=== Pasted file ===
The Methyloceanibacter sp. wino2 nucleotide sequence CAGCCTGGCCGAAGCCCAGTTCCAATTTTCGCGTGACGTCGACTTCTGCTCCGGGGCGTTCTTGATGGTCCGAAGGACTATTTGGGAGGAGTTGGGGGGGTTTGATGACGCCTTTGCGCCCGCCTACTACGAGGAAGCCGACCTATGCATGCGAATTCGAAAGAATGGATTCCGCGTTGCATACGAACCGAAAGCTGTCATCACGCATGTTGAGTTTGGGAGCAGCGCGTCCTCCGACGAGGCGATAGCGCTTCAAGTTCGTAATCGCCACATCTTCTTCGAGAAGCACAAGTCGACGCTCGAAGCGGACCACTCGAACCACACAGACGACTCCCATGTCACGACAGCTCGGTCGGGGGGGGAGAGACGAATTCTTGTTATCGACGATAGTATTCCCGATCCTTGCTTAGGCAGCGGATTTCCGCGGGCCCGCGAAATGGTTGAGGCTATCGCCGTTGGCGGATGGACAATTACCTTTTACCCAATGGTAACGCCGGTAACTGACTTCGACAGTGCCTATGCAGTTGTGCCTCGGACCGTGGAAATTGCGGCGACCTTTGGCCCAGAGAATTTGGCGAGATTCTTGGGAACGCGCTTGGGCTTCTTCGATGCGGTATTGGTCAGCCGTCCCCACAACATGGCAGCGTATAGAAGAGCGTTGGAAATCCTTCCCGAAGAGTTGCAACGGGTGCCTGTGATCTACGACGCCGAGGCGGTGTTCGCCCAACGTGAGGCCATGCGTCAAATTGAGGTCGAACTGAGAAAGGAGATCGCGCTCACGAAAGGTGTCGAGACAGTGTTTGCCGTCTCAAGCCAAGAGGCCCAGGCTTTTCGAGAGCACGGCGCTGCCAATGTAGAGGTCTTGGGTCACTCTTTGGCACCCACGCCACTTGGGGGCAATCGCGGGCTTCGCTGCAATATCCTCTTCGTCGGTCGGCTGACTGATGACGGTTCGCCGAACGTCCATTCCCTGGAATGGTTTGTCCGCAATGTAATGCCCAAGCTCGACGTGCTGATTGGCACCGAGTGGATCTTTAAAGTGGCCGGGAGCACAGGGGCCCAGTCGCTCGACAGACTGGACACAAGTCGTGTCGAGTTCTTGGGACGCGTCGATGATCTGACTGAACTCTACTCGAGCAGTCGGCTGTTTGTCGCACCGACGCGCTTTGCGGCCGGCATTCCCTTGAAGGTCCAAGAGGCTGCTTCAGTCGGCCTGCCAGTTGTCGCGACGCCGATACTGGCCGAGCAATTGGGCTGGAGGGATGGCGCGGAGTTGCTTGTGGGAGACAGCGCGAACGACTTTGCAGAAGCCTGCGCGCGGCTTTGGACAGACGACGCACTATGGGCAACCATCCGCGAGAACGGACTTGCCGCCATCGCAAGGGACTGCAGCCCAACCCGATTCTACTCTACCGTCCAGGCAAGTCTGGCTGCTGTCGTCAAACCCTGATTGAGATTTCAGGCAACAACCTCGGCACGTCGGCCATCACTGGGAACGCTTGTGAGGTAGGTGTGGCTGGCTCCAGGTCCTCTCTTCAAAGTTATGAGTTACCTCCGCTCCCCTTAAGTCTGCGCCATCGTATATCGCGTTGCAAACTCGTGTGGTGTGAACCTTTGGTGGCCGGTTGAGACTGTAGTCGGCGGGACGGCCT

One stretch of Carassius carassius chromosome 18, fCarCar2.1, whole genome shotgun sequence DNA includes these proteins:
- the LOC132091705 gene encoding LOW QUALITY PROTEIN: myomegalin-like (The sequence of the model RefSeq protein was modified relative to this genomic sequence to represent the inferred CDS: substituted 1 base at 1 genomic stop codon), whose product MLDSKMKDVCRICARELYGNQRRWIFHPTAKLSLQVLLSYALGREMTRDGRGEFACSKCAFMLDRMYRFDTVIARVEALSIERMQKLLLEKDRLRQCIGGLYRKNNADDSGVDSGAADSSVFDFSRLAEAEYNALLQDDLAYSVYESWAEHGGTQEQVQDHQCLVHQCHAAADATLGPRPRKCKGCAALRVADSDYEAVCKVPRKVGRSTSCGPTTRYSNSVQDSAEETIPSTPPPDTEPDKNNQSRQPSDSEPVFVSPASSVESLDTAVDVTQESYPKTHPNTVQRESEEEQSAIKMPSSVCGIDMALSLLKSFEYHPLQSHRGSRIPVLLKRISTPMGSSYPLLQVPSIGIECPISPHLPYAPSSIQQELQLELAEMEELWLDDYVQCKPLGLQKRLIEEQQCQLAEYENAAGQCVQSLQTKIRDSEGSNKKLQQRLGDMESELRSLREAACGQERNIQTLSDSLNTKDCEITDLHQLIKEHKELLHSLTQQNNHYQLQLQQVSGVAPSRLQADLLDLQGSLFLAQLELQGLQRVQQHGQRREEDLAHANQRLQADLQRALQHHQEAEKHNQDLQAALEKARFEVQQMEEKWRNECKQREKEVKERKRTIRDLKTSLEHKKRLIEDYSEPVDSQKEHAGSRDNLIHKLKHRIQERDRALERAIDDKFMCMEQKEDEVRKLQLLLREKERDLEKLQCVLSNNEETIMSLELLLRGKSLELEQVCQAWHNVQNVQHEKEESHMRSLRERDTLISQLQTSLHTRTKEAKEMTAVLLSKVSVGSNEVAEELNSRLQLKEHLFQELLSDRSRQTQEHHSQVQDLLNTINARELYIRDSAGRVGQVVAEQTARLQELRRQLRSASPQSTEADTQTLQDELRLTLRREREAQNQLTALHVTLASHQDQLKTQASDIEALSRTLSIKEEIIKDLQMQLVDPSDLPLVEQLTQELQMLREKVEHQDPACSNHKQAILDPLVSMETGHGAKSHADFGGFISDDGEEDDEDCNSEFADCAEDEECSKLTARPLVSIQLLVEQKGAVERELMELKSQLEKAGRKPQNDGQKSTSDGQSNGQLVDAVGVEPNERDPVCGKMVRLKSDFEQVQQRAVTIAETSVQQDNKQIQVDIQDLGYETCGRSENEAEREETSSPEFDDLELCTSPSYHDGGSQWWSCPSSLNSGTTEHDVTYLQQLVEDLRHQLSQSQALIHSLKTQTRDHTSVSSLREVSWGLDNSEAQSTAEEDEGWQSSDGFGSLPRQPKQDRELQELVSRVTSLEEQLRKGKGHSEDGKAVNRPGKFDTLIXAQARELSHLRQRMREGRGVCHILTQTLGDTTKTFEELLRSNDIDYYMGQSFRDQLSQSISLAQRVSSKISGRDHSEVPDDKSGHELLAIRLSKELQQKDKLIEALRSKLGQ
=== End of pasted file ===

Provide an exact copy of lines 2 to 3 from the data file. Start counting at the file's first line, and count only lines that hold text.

One stretch of Carassius carassius chromosome 18, fCarCar2.1, whole genome shotgun sequence DNA includes these proteins:
- the LOC132091705 gene encoding LOW QUALITY PROTEIN: myomegalin-like (The sequence of the model RefSeq protein was modified relative to this genomic sequence to represent the inferred CDS: substituted 1 base at 1 genomic stop codon), whose product MLDSKMKDVCRICARELYGNQRRWIFHPTAKLSLQVLLSYALGREMTRDGRGEFACSKCAFMLDRMYRFDTVIARVEALSIERMQKLLLEKDRLRQCIGGLYRKNNADDSGVDSGAADSSVFDFSRLAEAEYNALLQDDLAYSVYESWAEHGGTQEQVQDHQCLVHQCHAAADATLGPRPRKCKGCAALRVADSDYEAVCKVPRKVGRSTSCGPTTRYSNSVQDSAEETIPSTPPPDTEPDKNNQSRQPSDSEPVFVSPASSVESLDTAVDVTQESYPKTHPNTVQRESEEEQSAIKMPSSVCGIDMALSLLKSFEYHPLQSHRGSRIPVLLKRISTPMGSSYPLLQVPSIGIECPISPHLPYAPSSIQQELQLELAEMEELWLDDYVQCKPLGLQKRLIEEQQCQLAEYENAAGQCVQSLQTKIRDSEGSNKKLQQRLGDMESELRSLREAACGQERNIQTLSDSLNTKDCEITDLHQLIKEHKELLHSLTQQNNHYQLQLQQVSGVAPSRLQADLLDLQGSLFLAQLELQGLQRVQQHGQRREEDLAHANQRLQADLQRALQHHQEAEKHNQDLQAALEKARFEVQQMEEKWRNECKQREKEVKERKRTIRDLKTSLEHKKRLIEDYSEPVDSQKEHAGSRDNLIHKLKHRIQERDRALERAIDDKFMCMEQKEDEVRKLQLLLREKERDLEKLQCVLSNNEETIMSLELLLRGKSLELEQVCQAWHNVQNVQHEKEESHMRSLRERDTLISQLQTSLHTRTKEAKEMTAVLLSKVSVGSNEVAEELNSRLQLKEHLFQELLSDRSRQTQEHHSQVQDLLNTINARELYIRDSAGRVGQVVAEQTARLQELRRQLRSASPQSTEADTQTLQDELRLTLRREREAQNQLTALHVTLASHQDQLKTQASDIEALSRTLSIKEEIIKDLQMQLVDPSDLPLVEQLTQELQMLREKVEHQDPACSNHKQAILDPLVSMETGHGAKSHADFGGFISDDGEEDDEDCNSEFADCAEDEECSKLTARPLVSIQLLVEQKGAVERELMELKSQLEKAGRKPQNDGQKSTSDGQSNGQLVDAVGVEPNERDPVCGKMVRLKSDFEQVQQRAVTIAETSVQQDNKQIQVDIQDLGYETCGRSENEAEREETSSPEFDDLELCTSPSYHDGGSQWWSCPSSLNSGTTEHDVTYLQQLVEDLRHQLSQSQALIHSLKTQTRDHTSVSSLREVSWGLDNSEAQSTAEEDEGWQSSDGFGSLPRQPKQDRELQELVSRVTSLEEQLRKGKGHSEDGKAVNRPGKFDTLIXAQARELSHLRQRMREGRGVCHILTQTLGDTTKTFEELLRSNDIDYYMGQSFRDQLSQSISLAQRVSSKISGRDHSEVPDDKSGHELLAIRLSKELQQKDKLIEALRSKLGQ